The contact points were mostly cobbled together from other bikes in my garage, with an Industry Nine 40mm stem that took out a test bike, some OneUp 35mm rise bars (cut to 770mm) and a WTB Pickup Devo saddle added for comedy value and comfort. I ran the Sensus Lite grips as they are one of my all-time favourites, especially when using gloves – which turned out to be the case given how sweaty things were over the weekend.
On the suspension front, I ran the stock Fox Float Factory shock, which has a tune that really compliments the bike’s character beautifully. The settings weren’t too far from Santa Cruz’s recommended, with 200psi hitting the slack and a bit less rebound damping.

The fork was a little less straightforward, as I wanted to make the Charger 3 Pike feel a little different than what’s out there. While the new model does a great job of holding you up on trips, avoiding too much dive even on steep trails, it loses some of the buttery springiness that the older Pikes model provided well. To get back to it, I increased the travel to 140mm from the stock 130 and added a Vorsprung Luftkappe to the air spring. Essentially the Luftkappe softens the initial bit of travel by changing the positive/negative spring balance, letting it soak up the travel much more easily than the stock version. This raised the rear ride height by around 130mm and gave a much smoother top end, which was great for cornering and overall grip.

Finally, the frame itself. Santa Cruz did a great job of balancing grip, support and efficiency in a nicely packaged frame, creating an agile and capable feeling bike. No, it’s not an XC whip, but it’s definitely the fastest bike I have in the garage right now, and it was certainly no slouch at an all-mountain XC event like Downieville. Creature comforts like the Glovebox, easy-to-maintain bearings and simple cable routing make it a great choice for long-term testing as well. I think you could make a similarly capable bike that would weigh less if you went with a different frame, but the Tallboy feels sturdy and stiff enough to handle heavier components and trails, which I like for the terrain where I live.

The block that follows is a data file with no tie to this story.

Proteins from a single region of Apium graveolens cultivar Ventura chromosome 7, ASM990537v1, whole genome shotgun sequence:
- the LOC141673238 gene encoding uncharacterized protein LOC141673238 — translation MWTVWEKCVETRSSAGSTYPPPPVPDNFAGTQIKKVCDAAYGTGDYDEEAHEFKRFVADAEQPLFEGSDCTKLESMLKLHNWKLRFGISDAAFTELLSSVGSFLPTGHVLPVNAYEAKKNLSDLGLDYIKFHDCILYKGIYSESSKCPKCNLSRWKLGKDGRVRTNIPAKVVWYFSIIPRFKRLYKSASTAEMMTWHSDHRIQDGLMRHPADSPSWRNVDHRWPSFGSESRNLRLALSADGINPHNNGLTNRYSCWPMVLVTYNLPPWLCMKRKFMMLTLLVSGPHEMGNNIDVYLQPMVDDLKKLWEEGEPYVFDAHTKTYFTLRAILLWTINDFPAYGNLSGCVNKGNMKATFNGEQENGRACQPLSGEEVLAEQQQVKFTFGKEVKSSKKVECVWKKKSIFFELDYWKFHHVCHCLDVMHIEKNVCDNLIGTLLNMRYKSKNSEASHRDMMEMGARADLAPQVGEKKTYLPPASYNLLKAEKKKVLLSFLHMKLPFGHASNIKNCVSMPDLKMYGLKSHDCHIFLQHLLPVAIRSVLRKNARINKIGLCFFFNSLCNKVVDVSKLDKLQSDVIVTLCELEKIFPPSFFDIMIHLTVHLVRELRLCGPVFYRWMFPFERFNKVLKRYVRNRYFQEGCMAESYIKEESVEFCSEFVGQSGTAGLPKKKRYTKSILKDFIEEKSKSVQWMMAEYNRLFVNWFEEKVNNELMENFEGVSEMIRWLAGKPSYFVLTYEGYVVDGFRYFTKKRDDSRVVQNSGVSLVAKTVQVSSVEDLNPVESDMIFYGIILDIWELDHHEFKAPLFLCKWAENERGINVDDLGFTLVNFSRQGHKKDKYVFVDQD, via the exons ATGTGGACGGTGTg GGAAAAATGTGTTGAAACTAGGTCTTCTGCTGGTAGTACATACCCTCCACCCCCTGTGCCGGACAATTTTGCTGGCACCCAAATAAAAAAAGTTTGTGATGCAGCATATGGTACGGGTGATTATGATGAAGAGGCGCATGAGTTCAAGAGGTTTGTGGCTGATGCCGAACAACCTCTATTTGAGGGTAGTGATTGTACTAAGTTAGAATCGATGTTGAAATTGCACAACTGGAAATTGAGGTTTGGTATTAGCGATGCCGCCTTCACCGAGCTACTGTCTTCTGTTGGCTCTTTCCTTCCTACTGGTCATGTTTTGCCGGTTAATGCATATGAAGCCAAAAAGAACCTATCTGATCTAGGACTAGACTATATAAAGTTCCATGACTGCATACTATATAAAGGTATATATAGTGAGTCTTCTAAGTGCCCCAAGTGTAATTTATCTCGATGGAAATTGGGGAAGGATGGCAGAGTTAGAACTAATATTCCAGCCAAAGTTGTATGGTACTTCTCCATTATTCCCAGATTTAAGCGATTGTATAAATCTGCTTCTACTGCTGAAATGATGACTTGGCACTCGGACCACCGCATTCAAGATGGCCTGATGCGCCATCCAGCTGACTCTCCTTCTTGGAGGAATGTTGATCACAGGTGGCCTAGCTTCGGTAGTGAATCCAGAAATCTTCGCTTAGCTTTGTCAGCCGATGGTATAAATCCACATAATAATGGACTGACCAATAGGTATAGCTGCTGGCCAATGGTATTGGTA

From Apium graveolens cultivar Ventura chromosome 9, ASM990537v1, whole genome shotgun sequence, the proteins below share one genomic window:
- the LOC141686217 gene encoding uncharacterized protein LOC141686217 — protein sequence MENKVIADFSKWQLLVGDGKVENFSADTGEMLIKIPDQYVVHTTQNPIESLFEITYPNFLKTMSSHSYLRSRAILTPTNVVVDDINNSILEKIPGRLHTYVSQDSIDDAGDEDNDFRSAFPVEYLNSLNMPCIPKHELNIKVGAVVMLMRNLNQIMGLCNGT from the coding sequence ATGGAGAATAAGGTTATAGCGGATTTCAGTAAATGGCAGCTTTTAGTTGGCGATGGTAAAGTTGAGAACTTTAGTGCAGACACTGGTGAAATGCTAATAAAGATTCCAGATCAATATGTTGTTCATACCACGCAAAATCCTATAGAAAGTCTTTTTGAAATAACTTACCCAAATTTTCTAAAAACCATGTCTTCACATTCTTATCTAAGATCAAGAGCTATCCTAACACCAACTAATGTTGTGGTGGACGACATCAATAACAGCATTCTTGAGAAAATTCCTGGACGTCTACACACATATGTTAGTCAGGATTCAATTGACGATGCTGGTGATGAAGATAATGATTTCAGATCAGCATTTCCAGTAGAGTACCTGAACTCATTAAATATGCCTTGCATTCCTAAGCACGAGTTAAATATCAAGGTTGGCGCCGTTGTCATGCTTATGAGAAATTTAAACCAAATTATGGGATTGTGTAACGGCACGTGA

The stock white color was an instant hit, but I wasn’t crazy about the teal graphics that came with this base coat. To enhance the *deep custom* nature of the build, I had my friends at Fanatik Bike cut some chrome and white decals for the frame and fork. Slap these decals on the bike completely changed the look and I’m a big fan of the result. They can cut decals for all kinds of frames and components out there, and now that I’ve done the process it’s got me thinking about how I can build other bikes that I’ll keep for a while.
That’s all for now. I’ll be tinkering with this bike a ton this summer, swapping out parts and playing around with the setup to suit various needs and wants. Fortunately, I have a setup that I can refer back to because I really liked the way it was riding.

To read post-race coverage, check out photos of the event and see how the race results stack up, head over to the Downieville Recap.

More high resolution photos here.

#Staff #Ride #Darios #Downieville #Santa #Cruz #Tallboy #Pinkbike